CFOs’ altered workforce management strategies

Seventy-four percent of the survey respondents in APAC anticipate operating remote and/or hybrid workforce models in the next 12 to 18 months.

Eighty-three percent of executives also say the COVID-19 pandemic fundamentally altered the way they think about hiring and workforce management and 89 percent say it altered how they consider remote employees or the work-from-anywhere model.

In parallel, CFOs are deeming global expansion as a top priority in the next 12 to 18 months.

“Implementing a strategy for global expansion and presence” was deemed a top priority in the next 12 to 18 months for 52 percent of APAC executives, compared to 38 percent of the EMEA executives and 36 percent of the North American executives.

With that in mind, 55 percent of the APAC CFOs that are expecting to achieve their goals in 2021 are already engaging a global (Professional Employer Organization) PEO, while 25 percent plan to use a global PEO within one year to support their international business strategy and 17 percent plan to engage a global PEO within three years.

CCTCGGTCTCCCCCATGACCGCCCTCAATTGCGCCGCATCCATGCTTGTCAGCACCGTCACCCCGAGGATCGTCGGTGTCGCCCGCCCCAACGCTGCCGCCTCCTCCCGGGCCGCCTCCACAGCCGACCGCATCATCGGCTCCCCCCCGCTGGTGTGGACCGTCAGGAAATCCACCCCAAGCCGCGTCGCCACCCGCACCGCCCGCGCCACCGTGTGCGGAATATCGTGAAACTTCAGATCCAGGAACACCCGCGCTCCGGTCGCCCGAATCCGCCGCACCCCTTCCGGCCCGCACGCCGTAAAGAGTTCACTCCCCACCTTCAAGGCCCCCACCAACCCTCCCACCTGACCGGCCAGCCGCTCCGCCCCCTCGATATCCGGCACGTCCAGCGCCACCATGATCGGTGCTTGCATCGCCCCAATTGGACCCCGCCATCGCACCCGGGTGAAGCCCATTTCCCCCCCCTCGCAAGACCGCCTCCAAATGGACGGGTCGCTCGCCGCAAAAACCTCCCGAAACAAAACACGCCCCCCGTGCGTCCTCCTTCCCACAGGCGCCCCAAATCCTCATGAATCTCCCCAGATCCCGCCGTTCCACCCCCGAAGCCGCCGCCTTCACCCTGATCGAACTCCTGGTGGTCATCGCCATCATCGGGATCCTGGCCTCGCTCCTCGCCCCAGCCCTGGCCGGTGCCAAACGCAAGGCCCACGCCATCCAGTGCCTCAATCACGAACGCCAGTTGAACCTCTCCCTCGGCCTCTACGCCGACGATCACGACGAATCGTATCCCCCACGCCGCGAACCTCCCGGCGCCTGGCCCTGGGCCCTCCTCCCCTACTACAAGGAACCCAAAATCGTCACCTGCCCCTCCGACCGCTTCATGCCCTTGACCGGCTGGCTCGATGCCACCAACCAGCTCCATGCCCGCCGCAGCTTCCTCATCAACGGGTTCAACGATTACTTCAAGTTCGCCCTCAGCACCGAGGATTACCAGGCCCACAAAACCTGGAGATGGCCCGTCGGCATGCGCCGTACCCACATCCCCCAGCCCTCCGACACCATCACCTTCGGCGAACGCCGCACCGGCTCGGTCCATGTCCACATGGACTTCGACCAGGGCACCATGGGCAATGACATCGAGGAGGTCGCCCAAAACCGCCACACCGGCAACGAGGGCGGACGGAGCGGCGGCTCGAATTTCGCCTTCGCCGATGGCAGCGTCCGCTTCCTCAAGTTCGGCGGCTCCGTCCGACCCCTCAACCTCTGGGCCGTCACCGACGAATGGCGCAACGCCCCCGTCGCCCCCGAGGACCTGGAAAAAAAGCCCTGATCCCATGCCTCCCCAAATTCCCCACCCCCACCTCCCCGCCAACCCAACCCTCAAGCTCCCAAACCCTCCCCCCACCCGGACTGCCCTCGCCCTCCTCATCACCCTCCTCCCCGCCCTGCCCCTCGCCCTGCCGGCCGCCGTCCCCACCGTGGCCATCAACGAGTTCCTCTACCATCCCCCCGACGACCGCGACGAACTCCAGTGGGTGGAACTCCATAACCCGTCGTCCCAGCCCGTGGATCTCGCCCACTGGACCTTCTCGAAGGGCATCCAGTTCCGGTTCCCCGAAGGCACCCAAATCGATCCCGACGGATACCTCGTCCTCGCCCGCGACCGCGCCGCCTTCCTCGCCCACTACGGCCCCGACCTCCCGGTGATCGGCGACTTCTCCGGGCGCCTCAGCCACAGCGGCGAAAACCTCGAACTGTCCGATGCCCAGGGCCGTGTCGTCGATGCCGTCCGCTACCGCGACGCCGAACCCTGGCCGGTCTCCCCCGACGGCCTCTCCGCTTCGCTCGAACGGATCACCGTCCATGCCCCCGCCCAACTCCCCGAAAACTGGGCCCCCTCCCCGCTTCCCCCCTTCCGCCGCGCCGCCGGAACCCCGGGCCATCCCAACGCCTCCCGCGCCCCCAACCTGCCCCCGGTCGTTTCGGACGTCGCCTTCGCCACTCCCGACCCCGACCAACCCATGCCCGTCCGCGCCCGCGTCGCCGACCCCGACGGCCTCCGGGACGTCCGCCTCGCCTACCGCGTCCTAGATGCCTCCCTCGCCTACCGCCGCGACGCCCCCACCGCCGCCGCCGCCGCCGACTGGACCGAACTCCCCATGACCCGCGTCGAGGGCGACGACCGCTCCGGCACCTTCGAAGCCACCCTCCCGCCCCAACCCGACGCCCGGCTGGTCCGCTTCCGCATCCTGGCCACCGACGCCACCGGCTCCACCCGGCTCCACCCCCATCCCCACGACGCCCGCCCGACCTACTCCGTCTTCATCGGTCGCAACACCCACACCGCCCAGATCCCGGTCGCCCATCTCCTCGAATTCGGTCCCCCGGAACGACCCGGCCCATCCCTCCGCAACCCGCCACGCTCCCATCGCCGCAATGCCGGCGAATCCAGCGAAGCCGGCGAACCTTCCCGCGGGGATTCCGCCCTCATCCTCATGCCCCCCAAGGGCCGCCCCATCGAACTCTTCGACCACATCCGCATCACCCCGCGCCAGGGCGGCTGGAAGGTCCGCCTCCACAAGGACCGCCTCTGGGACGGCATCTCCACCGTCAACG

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Drivers wanted: Record demand at Uber as vaccinations rise

Associated Press

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Drivers wanted Record demand at Uber as vaccinations rise

Uber is offering sign-up bonuses and other incentives for drivers as it faces record demand for rides and meal delivery.

The San Francisco ride-hailing company said Monday that total monthly bookings, including food delivery and passenger service, reached an all-time high in March.

In a government filing, the company said demand for ride-hailing, which plunged during coronavirus lockdowns last year, has recovered more quickly than expected as daily COVID-19 vaccinations exceed 3 million per day in the U.S.